Unfortunately the film did not address many issues due to the necessity of keeping it to a reasonable length. Wilberforce was strongly criticised in his lifetime for trying to better the lot of the African slaves, rather than trying to help the poor in Britain. The passage of the slave trade act was a start, the actual abolition of slavery took another 20 years. One unintended consequence of banning the trade and not prohibiting slavery itself was that slaves then became vastly more valuable as they became a scarce commodity.
Because there were so many omissions, and one of two minor discrepancies, e.g. the Duke of Clarence would not have sat in the House of Commons, the film would have benefited greatly from optional pop ups such as the DVD's of Rome, which could have explained who was who, and more detail:
"Wilberforce inherited his wealth from his merchant family"
"The Duke of Clarence was the son of King George III, had served in the Navy with distinction, and became King William IV. He was known as the Sailor King, and proved to be a surprisingly good King."
"Britain and France were old enemies. The French had supported the American Revolution to undermine its old enemy Britain. In turn the British supported the French Revolution as payback."
*** This review may contain spoilers ***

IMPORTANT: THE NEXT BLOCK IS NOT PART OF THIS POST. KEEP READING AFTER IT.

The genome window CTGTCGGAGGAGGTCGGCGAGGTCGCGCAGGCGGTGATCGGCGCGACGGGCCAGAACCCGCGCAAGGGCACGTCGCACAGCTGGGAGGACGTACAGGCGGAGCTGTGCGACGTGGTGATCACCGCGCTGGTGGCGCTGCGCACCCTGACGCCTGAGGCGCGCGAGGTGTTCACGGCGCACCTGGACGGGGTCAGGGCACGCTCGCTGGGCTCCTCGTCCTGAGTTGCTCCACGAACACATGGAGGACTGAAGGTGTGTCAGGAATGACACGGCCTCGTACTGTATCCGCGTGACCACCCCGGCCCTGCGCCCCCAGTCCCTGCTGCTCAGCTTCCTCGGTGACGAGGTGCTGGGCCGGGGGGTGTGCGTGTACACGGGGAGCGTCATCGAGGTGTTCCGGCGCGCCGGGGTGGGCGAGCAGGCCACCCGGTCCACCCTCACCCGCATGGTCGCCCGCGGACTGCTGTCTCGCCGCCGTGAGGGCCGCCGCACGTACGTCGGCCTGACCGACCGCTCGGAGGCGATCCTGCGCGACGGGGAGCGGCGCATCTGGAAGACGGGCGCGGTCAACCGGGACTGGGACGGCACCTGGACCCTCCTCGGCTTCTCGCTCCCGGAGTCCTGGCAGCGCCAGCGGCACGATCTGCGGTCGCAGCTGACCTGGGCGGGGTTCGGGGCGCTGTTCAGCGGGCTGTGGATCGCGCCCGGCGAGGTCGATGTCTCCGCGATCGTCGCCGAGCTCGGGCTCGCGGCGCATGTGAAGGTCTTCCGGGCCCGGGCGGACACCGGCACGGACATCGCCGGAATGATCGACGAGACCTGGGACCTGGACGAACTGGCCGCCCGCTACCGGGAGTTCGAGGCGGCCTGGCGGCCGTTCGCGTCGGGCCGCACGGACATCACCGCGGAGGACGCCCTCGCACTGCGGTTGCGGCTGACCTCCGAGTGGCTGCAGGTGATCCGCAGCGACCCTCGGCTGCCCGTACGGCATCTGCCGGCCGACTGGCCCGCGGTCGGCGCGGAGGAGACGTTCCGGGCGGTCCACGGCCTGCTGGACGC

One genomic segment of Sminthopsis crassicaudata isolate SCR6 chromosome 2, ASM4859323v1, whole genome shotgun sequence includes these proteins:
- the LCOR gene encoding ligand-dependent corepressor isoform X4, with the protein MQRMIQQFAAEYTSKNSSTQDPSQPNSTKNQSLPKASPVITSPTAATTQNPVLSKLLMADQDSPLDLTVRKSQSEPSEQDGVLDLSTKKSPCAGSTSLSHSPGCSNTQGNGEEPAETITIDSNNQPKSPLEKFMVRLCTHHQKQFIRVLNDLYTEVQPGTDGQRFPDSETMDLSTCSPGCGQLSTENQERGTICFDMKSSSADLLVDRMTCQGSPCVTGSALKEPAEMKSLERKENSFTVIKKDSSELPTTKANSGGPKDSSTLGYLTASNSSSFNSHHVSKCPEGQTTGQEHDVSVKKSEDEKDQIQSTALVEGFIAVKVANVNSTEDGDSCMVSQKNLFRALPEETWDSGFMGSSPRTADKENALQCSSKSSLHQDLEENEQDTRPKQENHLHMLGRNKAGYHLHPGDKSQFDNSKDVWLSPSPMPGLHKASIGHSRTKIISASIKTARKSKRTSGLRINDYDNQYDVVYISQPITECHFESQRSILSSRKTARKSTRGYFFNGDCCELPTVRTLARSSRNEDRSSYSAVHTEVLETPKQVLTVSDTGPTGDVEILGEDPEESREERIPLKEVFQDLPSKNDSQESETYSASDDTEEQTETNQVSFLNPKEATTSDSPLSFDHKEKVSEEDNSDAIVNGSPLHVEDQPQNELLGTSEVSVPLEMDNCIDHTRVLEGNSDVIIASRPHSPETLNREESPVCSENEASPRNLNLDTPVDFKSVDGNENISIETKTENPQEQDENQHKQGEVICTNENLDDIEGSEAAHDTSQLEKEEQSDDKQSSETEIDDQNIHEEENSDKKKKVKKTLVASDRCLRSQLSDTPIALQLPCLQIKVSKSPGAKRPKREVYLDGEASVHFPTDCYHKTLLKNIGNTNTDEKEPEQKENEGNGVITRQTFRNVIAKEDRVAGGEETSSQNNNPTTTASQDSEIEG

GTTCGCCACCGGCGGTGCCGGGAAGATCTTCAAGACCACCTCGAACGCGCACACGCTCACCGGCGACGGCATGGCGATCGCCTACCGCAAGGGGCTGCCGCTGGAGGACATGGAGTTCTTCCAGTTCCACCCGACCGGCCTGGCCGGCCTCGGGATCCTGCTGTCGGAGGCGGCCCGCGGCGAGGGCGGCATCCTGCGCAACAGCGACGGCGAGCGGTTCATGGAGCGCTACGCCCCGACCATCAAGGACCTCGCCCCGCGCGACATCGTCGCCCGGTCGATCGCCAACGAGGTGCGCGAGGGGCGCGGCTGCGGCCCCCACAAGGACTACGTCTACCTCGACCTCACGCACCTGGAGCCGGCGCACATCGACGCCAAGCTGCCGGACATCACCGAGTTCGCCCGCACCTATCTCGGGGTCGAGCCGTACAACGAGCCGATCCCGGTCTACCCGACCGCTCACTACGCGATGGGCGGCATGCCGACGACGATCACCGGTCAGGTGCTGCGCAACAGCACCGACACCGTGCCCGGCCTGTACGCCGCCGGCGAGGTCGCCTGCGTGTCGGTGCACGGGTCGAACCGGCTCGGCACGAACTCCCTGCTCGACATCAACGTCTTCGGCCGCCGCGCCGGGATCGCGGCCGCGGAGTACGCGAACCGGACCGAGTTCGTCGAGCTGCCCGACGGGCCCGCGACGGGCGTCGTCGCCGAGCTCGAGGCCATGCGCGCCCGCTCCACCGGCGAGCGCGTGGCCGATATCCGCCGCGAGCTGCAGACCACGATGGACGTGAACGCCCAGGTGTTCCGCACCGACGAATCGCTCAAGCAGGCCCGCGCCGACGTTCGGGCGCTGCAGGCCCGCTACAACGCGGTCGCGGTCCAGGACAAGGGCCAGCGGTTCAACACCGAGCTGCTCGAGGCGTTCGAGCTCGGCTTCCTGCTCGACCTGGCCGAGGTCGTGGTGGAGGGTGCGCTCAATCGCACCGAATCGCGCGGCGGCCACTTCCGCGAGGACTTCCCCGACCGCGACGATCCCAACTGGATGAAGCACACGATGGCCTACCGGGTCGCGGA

Directed by Michael Apted, Amazing Grace is about the campaign against slave trade in the British Empire, led by William Wilberforce (Ioan Gruffudd), who was responsible for steering anti-slave trade legislation through the British parliament in 18th century England. Wilberforce fruitlessly fights both public indifference and moneyed opposition determined to keep their exploitation safe. Nevertheless, Wilberforce finds the inspiration in newfound love Barbara Spooner (Romola Garai) to rejuvenate the fight with new ideas that would lead to a great victory for social justice. It was so touching, he's so determined. The title is a reference to the hymn "Amazing Grace" by John Newton (Albert Finney), William Wilberforce's friend who was inspired to write the song after his own experience with slavery. The song became a major influence on Wilberforce and the abolition movement. The movie was pretty good. I have to say, Ioan Gruffudd was great for the role. His acting and singing voice was stellar, I was so impressed. I have to say the supporting cast was astonishing. I am a huge fan of Benedict Cumberbatch's work, and love him as William Wilberforce's friend William Pitt the Younger. Other great cast members are Michael Gambon as Charles James Fox, Rufus Sewell as Thomas Clarkson, and Toby Jones as William, Duke of Clarence. For a Christian theme movie, it's not so bad. It doesn't preach too much, and allow the story to unfold. It's full of witty script, full of information worthy of a movie. It's a good movie worthy to be show in history classes, and anybody willing to know how slavery came to an end. Still, the movie comes with a few problems. There are some historical inaccuracies, such as example, in one scene Wilberforce, known as a fine singer, sings the first verse of "Amazing Grace". However, the verses written by John Newton were not associated with the now familiar melody until much later. The singing scenes are full of audio/visual unsynchronized that the film was delay for release due to boom problems and scenes not matching with the sound. Anachronisms are also in the film way too much. The worst one in my opinion is the bottle of Dom Perignon champagne. Why is there a bottle of Dom Perignon in the 18th century? That didn't come until the early 20th century. I didn't like the love story being add to the film, it took so much away from the main story of ending slavery. The editing get a little bit confusing. Jump back and forth from different periods of history of William Wilberforce's film. It easy to get lost where and when in history. I do have something else to say, during that year, 2006 when it was released, there were two movies that came out during the same time. One is this movie, while the other is call 'The Amazing Grace' an Nigerian-British historical drama film written by Jeta Amata & Nick Moran. That movie is about tells the reformation story of British slave trader John Newton (Nick Moran), sailing to what is now Nigeria to buy slaves but, increasingly shocked by the brutality of slavery, later gave up the trade and became an Anglican priest. While it's not well known, I don't want people to get confused and get the wrong movie. That movie by Nick Moran is good, but mediocre compare to this film. Overall: a good movie that is brilliant and important to history because it represented how much mankind need to know that slavery is wrong. Very inspirational film, so check it out.